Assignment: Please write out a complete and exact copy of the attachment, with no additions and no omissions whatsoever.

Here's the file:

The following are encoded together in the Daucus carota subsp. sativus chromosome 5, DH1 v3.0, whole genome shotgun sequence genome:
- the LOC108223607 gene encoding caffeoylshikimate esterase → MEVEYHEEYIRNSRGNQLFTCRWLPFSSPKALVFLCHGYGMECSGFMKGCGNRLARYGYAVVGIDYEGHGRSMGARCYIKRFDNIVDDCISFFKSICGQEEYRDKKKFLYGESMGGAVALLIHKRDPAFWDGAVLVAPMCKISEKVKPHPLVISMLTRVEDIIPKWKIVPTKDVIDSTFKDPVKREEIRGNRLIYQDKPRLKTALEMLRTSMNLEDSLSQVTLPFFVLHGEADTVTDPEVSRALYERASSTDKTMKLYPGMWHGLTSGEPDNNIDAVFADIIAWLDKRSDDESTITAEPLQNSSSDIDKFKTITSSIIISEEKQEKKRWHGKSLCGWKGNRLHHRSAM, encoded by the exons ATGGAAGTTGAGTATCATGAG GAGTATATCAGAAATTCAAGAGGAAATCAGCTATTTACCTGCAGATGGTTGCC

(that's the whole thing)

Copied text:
The following are encoded together in the Daucus carota subsp. sativus chromosome 5, DH1 v3.0, whole genome shotgun sequence genome:
- the LOC108223607 gene encoding caffeoylshikimate esterase → MEVEYHEEYIRNSRGNQLFTCRWLPFSSPKALVFLCHGYGMECSGFMKGCGNRLARYGYAVVGIDYEGHGRSMGARCYIKRFDNIVDDCISFFKSICGQEEYRDKKKFLYGESMGGAVALLIHKRDPAFWDGAVLVAPMCKISEKVKPHPLVISMLTRVEDIIPKWKIVPTKDVIDSTFKDPVKREEIRGNRLIYQDKPRLKTALEMLRTSMNLEDSLSQVTLPFFVLHGEADTVTDPEVSRALYERASSTDKTMKLYPGMWHGLTSGEPDNNIDAVFADIIAWLDKRSDDESTITAEPLQNSSSDIDKFKTITSSIIISEEKQEKKRWHGKSLCGWKGNRLHHRSAM, encoded by the exons ATGGAAGTTGAGTATCATGAG GAGTATATCAGAAATTCAAGAGGAAATCAGCTATTTACCTGCAGATGGTTGCC